What would Clement do?

A Labour blog that witters on about Clement Attlee. Hurrah for The Major!

Voting Reform – The “Big Guns” come out against…

So, as of this morning, we know exactly who we are up against. In some cases, this is a shame – I think Margaret Beckett simply wrong-headed on this, others, such as William Hague are no surprise. Sad to see Ken Clarke making a serious mistake, but no matter.

The headlines will no doubt be full of the big hitters, and pointing out the high profile Labour people involved…

To Prescott, Beckett, Nick Cohen and the others who no doubt sincerely believe that they are doing the right thing, I can only say “ARE YOU REALLY SO FOOLISH?”

We know that this double-barrelled Bill will pass, leading to massive Gerrymandering during the seat redistribution, possibly rendering a Labour-Led Government distant possibility. We know that the farce of “safe” seats and one-party fiefdoms in Local Government have led to some awful, incompetent, and sometimes corrupt administrations dominated by nepotism and patronage.

The one chance we have to mitigate its effects, and the first chance since The General Election to seriously dent the Conservatives, is by maximising the Yes Vote in April.

AV is not perfect, but it is a start. The anger and disconnection between Government and people has not gone away, why on Earth would we wish to see the Conservatives safely esconsed with the Lib Dems?

There will be very few Conservatives in the Yes campaign, and most will certainly be united against change – unsurprising really, given their origins as the anti-reform party. Labour input would at the very least give rank and file Lib Dems cause to think about who they would rather be in coalition with…

…wouldn’t it also be a wise move to show a little trust in Ed, who is supporting the Yes Campaign?

Come on comrades, get involved with the Purple People…

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4 thoughts on “Voting Reform – The “Big Guns” come out against…

  1. Thanks Peter, but I would make it sound good wouldn’t I?
    I think there are a number of reasons that senior politicians oppose these proposals, not least organisational conservatism – after all if you have been in The House for 30-odd years, why would you want change? Others will see this as a quick way to defeat the coalition, and hopefully demoralise the Libdems, thereby forcing an early General election. On this I believe they are fundamentally wrong – this coalition will last until 2015, barring “events”.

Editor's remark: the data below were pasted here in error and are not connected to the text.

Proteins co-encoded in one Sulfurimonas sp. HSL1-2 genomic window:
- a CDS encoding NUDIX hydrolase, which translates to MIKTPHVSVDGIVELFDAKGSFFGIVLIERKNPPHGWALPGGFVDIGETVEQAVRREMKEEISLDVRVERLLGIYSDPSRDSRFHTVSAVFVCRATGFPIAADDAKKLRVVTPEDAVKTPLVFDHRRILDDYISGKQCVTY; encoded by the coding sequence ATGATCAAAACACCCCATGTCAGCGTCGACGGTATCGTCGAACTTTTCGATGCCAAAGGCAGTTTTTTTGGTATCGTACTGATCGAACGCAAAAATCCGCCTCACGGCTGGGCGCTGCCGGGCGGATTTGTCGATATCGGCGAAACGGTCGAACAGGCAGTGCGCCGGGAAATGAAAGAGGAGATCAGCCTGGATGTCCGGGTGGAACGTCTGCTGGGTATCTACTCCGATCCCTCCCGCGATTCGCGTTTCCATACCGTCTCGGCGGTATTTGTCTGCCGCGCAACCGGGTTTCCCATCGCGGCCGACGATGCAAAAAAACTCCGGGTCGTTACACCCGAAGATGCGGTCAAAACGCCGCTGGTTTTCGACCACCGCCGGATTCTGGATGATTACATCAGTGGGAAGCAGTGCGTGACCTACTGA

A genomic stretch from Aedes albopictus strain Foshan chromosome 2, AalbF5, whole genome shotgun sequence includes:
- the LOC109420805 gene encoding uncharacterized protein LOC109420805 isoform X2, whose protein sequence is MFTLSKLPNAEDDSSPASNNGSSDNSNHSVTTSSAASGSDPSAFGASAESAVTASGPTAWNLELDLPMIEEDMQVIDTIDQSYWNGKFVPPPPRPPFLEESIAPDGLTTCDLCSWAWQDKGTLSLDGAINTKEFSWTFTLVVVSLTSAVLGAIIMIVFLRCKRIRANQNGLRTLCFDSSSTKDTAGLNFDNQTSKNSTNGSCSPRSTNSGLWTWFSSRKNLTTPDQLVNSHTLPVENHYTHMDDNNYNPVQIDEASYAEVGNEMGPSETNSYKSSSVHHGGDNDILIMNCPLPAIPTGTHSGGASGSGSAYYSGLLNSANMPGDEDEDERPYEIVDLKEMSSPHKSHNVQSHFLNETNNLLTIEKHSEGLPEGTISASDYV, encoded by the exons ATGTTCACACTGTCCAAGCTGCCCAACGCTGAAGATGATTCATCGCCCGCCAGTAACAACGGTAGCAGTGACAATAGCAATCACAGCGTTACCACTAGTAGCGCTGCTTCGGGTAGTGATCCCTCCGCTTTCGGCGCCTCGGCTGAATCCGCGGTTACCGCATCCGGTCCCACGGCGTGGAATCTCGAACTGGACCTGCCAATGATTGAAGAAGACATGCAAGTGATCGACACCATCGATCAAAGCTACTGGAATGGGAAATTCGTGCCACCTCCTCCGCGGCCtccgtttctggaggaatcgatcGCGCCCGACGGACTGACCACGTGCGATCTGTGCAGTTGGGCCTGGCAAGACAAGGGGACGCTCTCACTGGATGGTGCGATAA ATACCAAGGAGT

A true Conservative would be honourably against all clauses of the Bill, in adherence to the principles stated in The Tamworth Manifesto, and good luck to them.
    The downside from my point of view is that the AV plus 1 system, advocated by The Jenkins Enquiry would have had the best parts of this proposal, as well as injecting an element of proportonality – thereby reducing the dominance of Labour in some areas, and The Tories in others – no bad thing if you live in Suffolk or Hackney, I would suggest.

  2. Peter Reynolds on said:

    You make it sound wonderful. What’s the downside? Why so many senior politicians against it?

  3. Thanks for popping by Peter, I will try to make the case for reform…
    The Alternative Vote is the only option on the board, so I won’t bore you with other options:
    1. It would mean that every MP would have to fight to secure at least 50% of the votes cast to be elected. This could lead to politicians having to re-connect with those they now ignore. Instead of simply concentrating on a few “floating voters”, candidates would need to finally take into account the needs and wishes of a majority in their constituency.
    2.AV would retain the vital constituency link between voters and MPs.
    3. Unlike the present coalition, or any previous ones, Party managers would have less say as to the make-up of Governments – after all, no one can tell you where to put your second preference in the Ballot Booth.
    4. It could change the boundaries of Consensus in Britain.
    5. It would start to end the Rotten Borough-like status of safe seats, and could open the way to a more vibrant political culture.
    6. It would go a little way to ameliorate the effects of the non-consultative Boundary redistribution and arbitrary culling of seats that will take place anyway under this Government.
    7. As a system, it is already in widespread use by many non-Governmental organisations in Britain today – Student unions, Trades unions, political parties etc.
    8. It could lead to a more consensual for of Government – I doubt the Fox Hunting Bill would have been possible under AV, nor The Poll Tax.

  4. Peter Reynolds on said:

    So what, exactly, are the benefits of AV?

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